According to the Life of Aphou, as indeed — though for very different motives — in the accounts of Sozomen and Socrates, Theophilus promptly surrenders to the old man’s arguments, and the two part in an atmosphere of happy reconciliation. For the Life at least, the story is one of the triumph of the desert’s traditional wisdom over the philosophical learning of the Greeks.

I should like to pause here a bit in order to "unpack" what I take to be Aphou’s argument, particularly since its density and — I believe — relative complexity have proven effectively impenetrable to the few scholars who have attempted to deal with it: Drioton in 1917, Georges Florovsky in the late 1950’s, together Elizabeth Clark and Graham Gould in the past decade. The key, in my opinion, lies in the relation between Aphou’s appeal to the Eucharist and the other, I daresay more familiar elements which appear in the colloquoy with Theophilus: the imago dei of Gen 1:26 and 9:6, the "unapproachable light" in which God dwells of I Tim 6:16, and these three texts in connection with the likeness or statue of the king in Aphou’s concluding illustration. Apa Aphou, as Drioton pointed out eighty years ago, clearly believed in a divine body "clothed with incomprehensible light". What escaped the French scholar, however, were three interrelated elements in addition to this insight: first, the identification of a divine body of light at once with the human form of the kevod YHWH (and of the "angel of the Lord) in the biblical theophanies and with the image (tselem) and likeness (demut) of God in Gen 1:26; second, the equation of both the kavod and the original divine likeness, demut, with the "Man from Heaven", to cite I Cor 15:47 and 49, i.e., with the Second Person of the Christian Trinity; and 3) both of the above as linked to, or functionally identical with, the "living bread come down from heaven" of Jn 6:51, the food of the Eucharist40.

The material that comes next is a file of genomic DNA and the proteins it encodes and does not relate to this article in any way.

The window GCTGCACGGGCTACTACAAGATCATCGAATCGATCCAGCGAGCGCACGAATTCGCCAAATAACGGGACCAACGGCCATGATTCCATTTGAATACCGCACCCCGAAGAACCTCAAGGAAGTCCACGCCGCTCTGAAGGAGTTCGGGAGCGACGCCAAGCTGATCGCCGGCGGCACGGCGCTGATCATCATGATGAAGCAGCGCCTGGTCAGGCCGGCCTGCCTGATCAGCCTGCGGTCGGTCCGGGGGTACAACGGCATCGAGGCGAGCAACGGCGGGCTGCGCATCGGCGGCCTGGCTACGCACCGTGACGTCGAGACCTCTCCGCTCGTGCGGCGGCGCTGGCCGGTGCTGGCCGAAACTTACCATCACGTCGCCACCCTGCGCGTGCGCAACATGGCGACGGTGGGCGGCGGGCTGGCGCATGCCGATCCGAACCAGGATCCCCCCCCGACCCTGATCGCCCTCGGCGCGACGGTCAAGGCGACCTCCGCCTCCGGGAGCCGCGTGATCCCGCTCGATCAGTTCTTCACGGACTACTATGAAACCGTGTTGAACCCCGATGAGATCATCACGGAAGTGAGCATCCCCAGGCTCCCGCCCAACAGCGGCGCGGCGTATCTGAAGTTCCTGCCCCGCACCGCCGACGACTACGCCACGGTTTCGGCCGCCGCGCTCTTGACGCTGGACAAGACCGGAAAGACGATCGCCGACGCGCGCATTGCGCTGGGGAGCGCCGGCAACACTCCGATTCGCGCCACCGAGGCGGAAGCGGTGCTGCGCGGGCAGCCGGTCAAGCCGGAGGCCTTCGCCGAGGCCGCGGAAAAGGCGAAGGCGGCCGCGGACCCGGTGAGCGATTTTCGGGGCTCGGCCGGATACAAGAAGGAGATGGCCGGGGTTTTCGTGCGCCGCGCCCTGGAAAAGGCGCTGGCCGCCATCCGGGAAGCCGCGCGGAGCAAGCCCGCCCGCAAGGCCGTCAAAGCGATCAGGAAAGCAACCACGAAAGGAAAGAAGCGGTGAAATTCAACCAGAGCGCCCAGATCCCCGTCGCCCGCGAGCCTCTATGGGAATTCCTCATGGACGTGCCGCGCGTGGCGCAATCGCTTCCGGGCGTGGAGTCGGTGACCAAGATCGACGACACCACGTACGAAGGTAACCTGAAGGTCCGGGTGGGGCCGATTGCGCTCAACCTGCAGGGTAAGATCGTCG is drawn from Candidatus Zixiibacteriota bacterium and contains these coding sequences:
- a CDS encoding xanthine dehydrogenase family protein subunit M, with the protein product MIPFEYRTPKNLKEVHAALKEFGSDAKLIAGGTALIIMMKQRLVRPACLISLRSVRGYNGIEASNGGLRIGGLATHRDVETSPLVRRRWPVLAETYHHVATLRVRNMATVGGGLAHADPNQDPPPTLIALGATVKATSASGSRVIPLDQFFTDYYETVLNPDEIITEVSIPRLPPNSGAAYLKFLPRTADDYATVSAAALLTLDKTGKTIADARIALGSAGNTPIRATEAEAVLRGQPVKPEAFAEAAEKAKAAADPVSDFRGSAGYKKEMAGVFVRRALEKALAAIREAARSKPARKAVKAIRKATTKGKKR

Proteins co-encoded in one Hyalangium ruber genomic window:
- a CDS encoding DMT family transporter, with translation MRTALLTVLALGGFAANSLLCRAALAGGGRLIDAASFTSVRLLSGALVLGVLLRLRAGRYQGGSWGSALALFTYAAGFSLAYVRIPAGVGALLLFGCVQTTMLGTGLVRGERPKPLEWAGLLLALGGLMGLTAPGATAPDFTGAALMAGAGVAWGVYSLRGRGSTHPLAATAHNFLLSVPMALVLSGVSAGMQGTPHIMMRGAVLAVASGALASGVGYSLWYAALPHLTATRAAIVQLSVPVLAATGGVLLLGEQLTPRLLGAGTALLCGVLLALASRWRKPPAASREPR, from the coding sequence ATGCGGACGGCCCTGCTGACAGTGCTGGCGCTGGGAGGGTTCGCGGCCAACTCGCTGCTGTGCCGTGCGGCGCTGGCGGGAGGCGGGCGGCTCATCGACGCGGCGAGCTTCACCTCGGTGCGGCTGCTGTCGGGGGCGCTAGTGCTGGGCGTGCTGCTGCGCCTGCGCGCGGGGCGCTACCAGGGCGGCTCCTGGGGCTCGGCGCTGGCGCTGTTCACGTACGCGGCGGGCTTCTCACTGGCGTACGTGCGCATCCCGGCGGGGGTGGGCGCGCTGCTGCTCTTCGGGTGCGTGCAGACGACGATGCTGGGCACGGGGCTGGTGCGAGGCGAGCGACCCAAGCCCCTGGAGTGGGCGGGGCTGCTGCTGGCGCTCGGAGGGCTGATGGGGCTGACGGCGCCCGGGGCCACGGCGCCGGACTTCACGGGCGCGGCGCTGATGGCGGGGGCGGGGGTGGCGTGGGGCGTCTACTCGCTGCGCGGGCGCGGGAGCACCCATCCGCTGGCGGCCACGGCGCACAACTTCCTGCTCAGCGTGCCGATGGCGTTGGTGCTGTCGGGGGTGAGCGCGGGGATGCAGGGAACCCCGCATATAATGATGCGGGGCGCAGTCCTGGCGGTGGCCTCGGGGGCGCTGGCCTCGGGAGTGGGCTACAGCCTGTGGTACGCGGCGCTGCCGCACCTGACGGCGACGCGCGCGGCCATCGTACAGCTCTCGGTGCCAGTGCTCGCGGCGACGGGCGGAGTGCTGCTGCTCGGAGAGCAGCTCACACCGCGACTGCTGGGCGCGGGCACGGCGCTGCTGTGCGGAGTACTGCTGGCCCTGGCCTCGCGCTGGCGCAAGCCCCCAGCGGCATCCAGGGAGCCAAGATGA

It is the last which is especially significant in that it forms the real punchline of Aphou’s argument since it touches on the very "stuff", we might say, of salvation as both the desert elder and the archbishop understood the latter, specifically the answer to the question: how do we partake of God? Their answer: by feeding on the divine body of light. Here I think we arrive at the reason for Aphou’s selection of John 6 instead of the more familiar Synoptic narratives of the Last Supper. The "living bread come down from heaven" of Jn 6:51 must first of all be read in parallel with "the Son of Man come down from heaven" of Jn 3:13, the descent thus of the Heavenly Man, and, second, the "living bread" occurs in the Fourth Gospel in the context of a discourse where Christ is comparing himself to the manna of Ex 16. To the latter I would add, third, Ps 78:24-25, which speaks of the manna as "the grain of heaven" and "the bread of angels". Fourth, in connection with both angelic diet and the Exodus theophany, I am reminded of a passage from the Babylonian Talmud which I chanced on while reading Ira Chernus’ study of Rabbinic mysticism, and which I think sheds a certain light on Apa Aphou’s argument. The passage is from bBerakot 17a, quoting from Chernus’ translation:

Rav was in the habit of saying: The coming aeon is not like this aeon. In the coming aeon there is neither eating nor drinking nor procreation…Rather, the righteous sit with their crowns on their heads and feed upon the splendor of the Shekinah [hnykvh wyzm], as it is said, "And they beheld God and ate and drank" (Ex


Chernus later cites a functionally identical passage from Abot d’Rabbi Nathan which adds the phrase, "like the ministering angels", to the citation of Ex 24:11. I submit that it is something very like the thinking of these two Rabbinic texts which underlies Apa Aphou’s appeal to the Eucharist, and I think that it fits very well, indeed, into the complex of the imago and body of light which features so essentially in his reply to Theophilus.